His tempo was viewed as one-dimensional. People who hadn’t necessarily watched a lot of Oregon football (damn those late start times) seemed to assume that when they caught Oregon playing a primetime game in Neyland Stadium against the Tennessee Volunteers or in Cowboys Stadium against the LSU Tigers that they’d be going 100 MPH on every single play.
As most PAC-12 fans know, that’s not always the case. However, similar to the national perception that emerged out of a fog of unknown, there seems to be a perception that Chip Kelly is going to revolutionize fast in the NFL. Folks seem to think that Chip Kelly invented the no-huddle, that he invented the spread.
That’s not the case, either.
When Grantland and Smart Football’s Chris Brown–who seems to describe Chip Kelly’s offense better than anyone–sat down to watch the Eagles first preseason game of 2013, he saw the same Kelly offense he’s become accustomed to. He saw an offense that utilized several different paces, each to varying degrees of success.
However, the one that we’re all concerned about is still fast.
Well, I’ve got good news, America. Chip Kelly still does fast better than just about anybody else.
No, Chip Kelly doesn’t always go fast, but when he does, his offenses are prolific, efficient and damn entertaining. And, while the NFL will ultimately demand that the Eagles be able to operate effectively at all three of Chip Kelly’s tempos (red light, yellow light and green light, which is relatively self-explanatory), it’ll be Chip Kelly pushing the tempo that throws the NFL for a loop. The breakneck pace isn’t something Kelly always finds the need to utilize, but when he does, it’s a level of speed that the NFL frankly isn’t familiar with.
Granted, what we’ve seen of Chip Kelly in Philadelphia so far is a muted version. It’s been toned down in the same way that all preseason offenses are toned down.
When the regular season gets under way, there will undoubtedly be wrinkles. Circumstance may lead to more fast in some games and less fast in others, but one thing we’re all certain of is that we’ll see Chip Kelly doing exactly what we’ve come to expect (even if we do expect it a little too much).
Now, it’s not as if Chip Kelly is the only person in the NFL who will run the no-huddle offense. We’ve seen it for a long time as a way to battle against a winding clock, and in recent year’s we’ve seen it used in an effort to create mismatches. We’ve even seen it used in similar fashion to the way Kelly did at Oregon, too.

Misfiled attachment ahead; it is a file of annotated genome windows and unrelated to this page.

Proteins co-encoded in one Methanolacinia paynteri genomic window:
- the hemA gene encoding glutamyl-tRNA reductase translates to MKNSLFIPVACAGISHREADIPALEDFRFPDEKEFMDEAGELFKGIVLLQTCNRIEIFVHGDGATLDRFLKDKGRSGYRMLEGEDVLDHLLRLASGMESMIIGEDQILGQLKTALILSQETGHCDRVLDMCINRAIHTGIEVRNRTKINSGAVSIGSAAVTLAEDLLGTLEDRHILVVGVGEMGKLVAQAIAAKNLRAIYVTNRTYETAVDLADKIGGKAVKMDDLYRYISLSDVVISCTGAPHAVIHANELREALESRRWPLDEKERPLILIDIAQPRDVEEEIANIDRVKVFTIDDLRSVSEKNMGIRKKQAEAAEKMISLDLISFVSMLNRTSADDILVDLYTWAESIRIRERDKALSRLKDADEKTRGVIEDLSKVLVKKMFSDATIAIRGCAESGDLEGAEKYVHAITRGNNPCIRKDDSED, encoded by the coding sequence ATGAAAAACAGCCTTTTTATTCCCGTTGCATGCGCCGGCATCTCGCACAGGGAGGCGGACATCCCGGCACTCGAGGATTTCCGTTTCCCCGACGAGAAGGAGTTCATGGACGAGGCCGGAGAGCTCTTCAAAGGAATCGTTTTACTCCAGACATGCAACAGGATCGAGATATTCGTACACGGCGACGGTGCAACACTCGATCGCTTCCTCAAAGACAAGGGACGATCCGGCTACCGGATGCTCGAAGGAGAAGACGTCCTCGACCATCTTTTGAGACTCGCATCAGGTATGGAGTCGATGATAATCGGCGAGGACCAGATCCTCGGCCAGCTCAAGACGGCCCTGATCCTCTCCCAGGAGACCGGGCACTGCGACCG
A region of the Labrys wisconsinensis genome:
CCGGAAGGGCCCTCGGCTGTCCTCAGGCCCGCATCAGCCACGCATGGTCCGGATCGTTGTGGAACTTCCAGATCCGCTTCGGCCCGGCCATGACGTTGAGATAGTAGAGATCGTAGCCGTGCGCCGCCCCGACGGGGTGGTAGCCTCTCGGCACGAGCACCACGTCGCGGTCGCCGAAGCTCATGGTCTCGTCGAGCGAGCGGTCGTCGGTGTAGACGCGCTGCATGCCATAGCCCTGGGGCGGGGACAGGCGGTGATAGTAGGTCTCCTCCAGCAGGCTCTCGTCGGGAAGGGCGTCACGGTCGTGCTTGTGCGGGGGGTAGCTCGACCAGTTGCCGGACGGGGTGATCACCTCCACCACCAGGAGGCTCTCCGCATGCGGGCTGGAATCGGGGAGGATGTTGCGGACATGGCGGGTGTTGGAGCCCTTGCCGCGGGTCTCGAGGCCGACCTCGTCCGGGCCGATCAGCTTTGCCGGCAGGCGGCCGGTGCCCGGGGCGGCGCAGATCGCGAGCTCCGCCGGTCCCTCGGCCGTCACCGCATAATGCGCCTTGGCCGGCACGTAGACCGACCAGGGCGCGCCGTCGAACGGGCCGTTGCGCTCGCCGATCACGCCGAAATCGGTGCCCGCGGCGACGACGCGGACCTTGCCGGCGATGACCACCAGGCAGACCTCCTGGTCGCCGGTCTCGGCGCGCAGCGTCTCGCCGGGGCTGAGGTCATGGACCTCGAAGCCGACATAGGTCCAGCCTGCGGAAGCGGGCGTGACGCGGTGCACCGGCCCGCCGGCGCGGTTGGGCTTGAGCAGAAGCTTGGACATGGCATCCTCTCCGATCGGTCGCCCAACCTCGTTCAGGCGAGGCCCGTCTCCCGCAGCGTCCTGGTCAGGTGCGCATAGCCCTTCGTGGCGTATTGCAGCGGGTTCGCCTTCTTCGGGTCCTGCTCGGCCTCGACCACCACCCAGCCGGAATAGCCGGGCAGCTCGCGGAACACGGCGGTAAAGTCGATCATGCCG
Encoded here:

However, Chip Kelly seems to have an otherworldly sense of when he can use pace to his advantage. Case in point, when the Eagles took on the New England Patriots in their first preseason game, they came out and huddled and took a snap from under center before picking up the pace in the middle of the drive and scoring.
Later on, with Nick Foles in at quarterback, they ran a 10-play, 66-yard TD drive that was run at exactly the kind of Chip Kelly tempo that we’ve mythologized.
See, for whatever reason, Chip Kelly has the innate ability to find a weakness and expose it by accelerating and not allowing the defense to make an adjustment. It’s a boot stomping down on the opponent’s windpipe as they gasp for their last breath of air.
No, Kelly won’t constantly go fast. But, when he does, you can be almost certain it’ll be because it’s the most effective and efficient thing for his football team.
Will NFL teams eventually adjust? Will officials allow Kelly to maneuver at whatever pace he pleases?
These are both questions that will ultimately be addressed throughout the course of Kelly’s inaugural season and then throughout the rest of his career. But, from what little we’ve seen, there’s no reason to believe that Chip Kelly won’t continue to set precedent in the world of offensive tempo.
Whether or not the NFL machination of the Chip Kelly offense follows in the record-setting footsteps of its collegiate cousin, remains to be seen. That has as much to do with personnel as scheme.
In the end, the Philadelphia Eagles offense–no matter how fast (or slow) Chip Kelly wants them to go–will only go about as far as guys like Mike Vick and LeSean McCoy take them.